Once you have this information, develop a content marketing and advertising plan to “steal” leads from your competitors.
Google Advanced Search
You might be thinking, wait, what? C’mon. But hear me out. You can use Google Advanced Search to find your competition’s public documents. Go to Google advanced search.
Type in your competitor’s name. Then, scroll down to “file type.” Now you can search for pdf, Excel, PowerPoint, etc. Another way to use google search as a competitive analysis tool is to do a specific site search. In the search bar, type site:competitorsurl.com, then filetype:PDF or any other keyword. Don’t put the http or www. If I were doing this for GE it would look like this – site:ge.com filetype:PDF
Use G2 as a competitive analysis tool to determine market position. This site is a peer-to-peer review site. You can gain valuable information from verified users of software and services. You can collect “voice of the customer” about competitive products.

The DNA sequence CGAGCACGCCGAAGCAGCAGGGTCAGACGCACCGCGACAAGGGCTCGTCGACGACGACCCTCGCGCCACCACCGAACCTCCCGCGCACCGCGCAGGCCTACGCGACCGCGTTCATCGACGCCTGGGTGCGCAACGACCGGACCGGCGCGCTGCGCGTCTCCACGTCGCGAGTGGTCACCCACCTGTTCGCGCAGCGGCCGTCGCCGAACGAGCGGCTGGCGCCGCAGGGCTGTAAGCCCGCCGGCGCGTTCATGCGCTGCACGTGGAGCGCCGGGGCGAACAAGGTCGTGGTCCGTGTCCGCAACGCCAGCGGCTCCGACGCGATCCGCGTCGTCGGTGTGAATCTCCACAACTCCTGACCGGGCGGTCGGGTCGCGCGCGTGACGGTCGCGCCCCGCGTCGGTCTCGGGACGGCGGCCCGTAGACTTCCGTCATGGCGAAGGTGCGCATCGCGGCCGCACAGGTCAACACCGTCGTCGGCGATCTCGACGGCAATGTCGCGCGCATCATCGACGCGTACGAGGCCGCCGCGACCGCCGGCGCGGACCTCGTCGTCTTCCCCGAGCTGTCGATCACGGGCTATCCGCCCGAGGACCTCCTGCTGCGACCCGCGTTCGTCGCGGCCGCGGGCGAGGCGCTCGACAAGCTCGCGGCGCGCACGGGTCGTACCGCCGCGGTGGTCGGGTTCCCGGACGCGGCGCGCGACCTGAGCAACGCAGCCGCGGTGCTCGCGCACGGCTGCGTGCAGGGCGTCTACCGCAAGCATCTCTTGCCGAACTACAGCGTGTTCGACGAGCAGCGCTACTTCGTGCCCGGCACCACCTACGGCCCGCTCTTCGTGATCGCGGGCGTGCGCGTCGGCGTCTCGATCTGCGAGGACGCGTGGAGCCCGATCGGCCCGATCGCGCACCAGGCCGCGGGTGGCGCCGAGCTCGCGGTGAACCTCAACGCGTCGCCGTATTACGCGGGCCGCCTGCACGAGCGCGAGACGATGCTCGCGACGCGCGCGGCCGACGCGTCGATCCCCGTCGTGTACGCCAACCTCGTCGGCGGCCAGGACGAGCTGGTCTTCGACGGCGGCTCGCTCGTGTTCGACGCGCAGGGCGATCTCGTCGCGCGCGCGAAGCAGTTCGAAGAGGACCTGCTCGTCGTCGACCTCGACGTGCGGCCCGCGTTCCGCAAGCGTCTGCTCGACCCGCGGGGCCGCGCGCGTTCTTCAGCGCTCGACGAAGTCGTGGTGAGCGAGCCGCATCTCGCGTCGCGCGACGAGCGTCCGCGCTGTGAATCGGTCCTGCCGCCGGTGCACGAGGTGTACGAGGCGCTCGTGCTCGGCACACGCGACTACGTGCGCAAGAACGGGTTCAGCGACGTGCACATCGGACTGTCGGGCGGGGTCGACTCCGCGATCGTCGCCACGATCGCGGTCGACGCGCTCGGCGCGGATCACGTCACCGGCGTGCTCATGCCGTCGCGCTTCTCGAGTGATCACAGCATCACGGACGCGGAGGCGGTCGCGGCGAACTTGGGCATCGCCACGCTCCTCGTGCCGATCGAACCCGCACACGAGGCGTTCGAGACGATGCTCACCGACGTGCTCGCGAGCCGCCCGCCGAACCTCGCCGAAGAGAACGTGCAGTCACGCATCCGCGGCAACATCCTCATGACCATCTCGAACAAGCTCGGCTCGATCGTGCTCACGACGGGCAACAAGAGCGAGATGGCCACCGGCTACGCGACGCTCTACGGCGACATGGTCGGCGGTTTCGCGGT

Facebook Ad Library
I love using Facebook’s Ad Library as a competitive analysis tool! You search for your competitor’s ads. Then, reverse engineer your competitor’s funnel. Seriously, you can figure out their step-by-step process to generate leads. You’ll also find out their target audience.
Like SpyFu, you can create a GTM strategy to beat your competitor’s lead generation process. This works for all products, including large capital industrial equipment.
You might be saying, “no way! LinkedIn?” But you have no idea how much competitive data you can gather from LinkedIn. Go to your competitor’s company page. Look at the documents, presentations, videos, and posts.
Or, search LinkedIn for people that use your competitor’s products or former employees. Send an invite asking for a quick 15-minute call. Lots of people will say, “Sure, happy to help.”
Give these competitive analysis tools a chance. Test them out. I bet you’ll be surprised at the competitive analysis you can pull together using these simple tools.